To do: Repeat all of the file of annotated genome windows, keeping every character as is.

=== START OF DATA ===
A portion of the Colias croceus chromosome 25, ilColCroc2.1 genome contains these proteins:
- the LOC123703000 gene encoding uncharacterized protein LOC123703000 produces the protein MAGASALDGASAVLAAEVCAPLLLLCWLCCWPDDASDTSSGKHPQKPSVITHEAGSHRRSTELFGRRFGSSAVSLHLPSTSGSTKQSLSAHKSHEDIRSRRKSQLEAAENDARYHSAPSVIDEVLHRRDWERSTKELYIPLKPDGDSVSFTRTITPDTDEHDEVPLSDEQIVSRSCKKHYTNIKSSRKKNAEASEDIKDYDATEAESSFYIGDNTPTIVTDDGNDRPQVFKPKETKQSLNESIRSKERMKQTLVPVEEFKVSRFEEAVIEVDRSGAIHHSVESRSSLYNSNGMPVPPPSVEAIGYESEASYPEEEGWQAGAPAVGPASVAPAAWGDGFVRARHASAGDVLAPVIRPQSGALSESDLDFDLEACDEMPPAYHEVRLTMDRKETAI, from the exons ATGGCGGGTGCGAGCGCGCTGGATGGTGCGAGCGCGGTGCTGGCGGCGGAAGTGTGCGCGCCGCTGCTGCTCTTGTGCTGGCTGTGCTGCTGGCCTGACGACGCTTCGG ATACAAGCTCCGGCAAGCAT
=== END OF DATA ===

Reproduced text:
A portion of the Colias croceus chromosome 25, ilColCroc2.1 genome contains these proteins:
- the LOC123703000 gene encoding uncharacterized protein LOC123703000 produces the protein MAGASALDGASAVLAAEVCAPLLLLCWLCCWPDDASDTSSGKHPQKPSVITHEAGSHRRSTELFGRRFGSSAVSLHLPSTSGSTKQSLSAHKSHEDIRSRRKSQLEAAENDARYHSAPSVIDEVLHRRDWERSTKELYIPLKPDGDSVSFTRTITPDTDEHDEVPLSDEQIVSRSCKKHYTNIKSSRKKNAEASEDIKDYDATEAESSFYIGDNTPTIVTDDGNDRPQVFKPKETKQSLNESIRSKERMKQTLVPVEEFKVSRFEEAVIEVDRSGAIHHSVESRSSLYNSNGMPVPPPSVEAIGYESEASYPEEEGWQAGAPAVGPASVAPAAWGDGFVRARHASAGDVLAPVIRPQSGALSESDLDFDLEACDEMPPAYHEVRLTMDRKETAI, from the exons ATGGCGGGTGCGAGCGCGCTGGATGGTGCGAGCGCGGTGCTGGCGGCGGAAGTGTGCGCGCCGCTGCTGCTCTTGTGCTGGCTGTGCTGCTGGCCTGACGACGCTTCGG ATACAAGCTCCGGCAAGCAT